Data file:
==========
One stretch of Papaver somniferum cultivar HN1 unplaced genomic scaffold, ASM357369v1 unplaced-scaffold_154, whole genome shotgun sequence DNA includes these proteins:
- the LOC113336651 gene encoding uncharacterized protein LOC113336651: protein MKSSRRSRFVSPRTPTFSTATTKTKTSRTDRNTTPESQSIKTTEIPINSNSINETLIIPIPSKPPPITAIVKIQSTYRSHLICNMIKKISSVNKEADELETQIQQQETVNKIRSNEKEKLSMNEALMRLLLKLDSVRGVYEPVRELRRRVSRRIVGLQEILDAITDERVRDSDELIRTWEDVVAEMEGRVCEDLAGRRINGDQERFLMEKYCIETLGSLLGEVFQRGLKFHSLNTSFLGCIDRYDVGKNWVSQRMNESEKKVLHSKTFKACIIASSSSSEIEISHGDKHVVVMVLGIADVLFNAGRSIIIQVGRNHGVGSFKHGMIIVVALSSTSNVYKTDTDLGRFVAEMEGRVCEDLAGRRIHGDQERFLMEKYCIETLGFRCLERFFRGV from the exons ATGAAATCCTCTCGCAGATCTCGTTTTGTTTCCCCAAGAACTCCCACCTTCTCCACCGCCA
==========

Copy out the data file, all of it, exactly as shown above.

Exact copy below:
One stretch of Papaver somniferum cultivar HN1 unplaced genomic scaffold, ASM357369v1 unplaced-scaffold_154, whole genome shotgun sequence DNA includes these proteins:
- the LOC113336651 gene encoding uncharacterized protein LOC113336651: protein MKSSRRSRFVSPRTPTFSTATTKTKTSRTDRNTTPESQSIKTTEIPINSNSINETLIIPIPSKPPPITAIVKIQSTYRSHLICNMIKKISSVNKEADELETQIQQQETVNKIRSNEKEKLSMNEALMRLLLKLDSVRGVYEPVRELRRRVSRRIVGLQEILDAITDERVRDSDELIRTWEDVVAEMEGRVCEDLAGRRINGDQERFLMEKYCIETLGSLLGEVFQRGLKFHSLNTSFLGCIDRYDVGKNWVSQRMNESEKKVLHSKTFKACIIASSSSSEIEISHGDKHVVVMVLGIADVLFNAGRSIIIQVGRNHGVGSFKHGMIIVVALSSTSNVYKTDTDLGRFVAEMEGRVCEDLAGRRIHGDQERFLMEKYCIETLGFRCLERFFRGV from the exons ATGAAATCCTCTCGCAGATCTCGTTTTGTTTCCCCAAGAACTCCCACCTTCTCCACCGCCA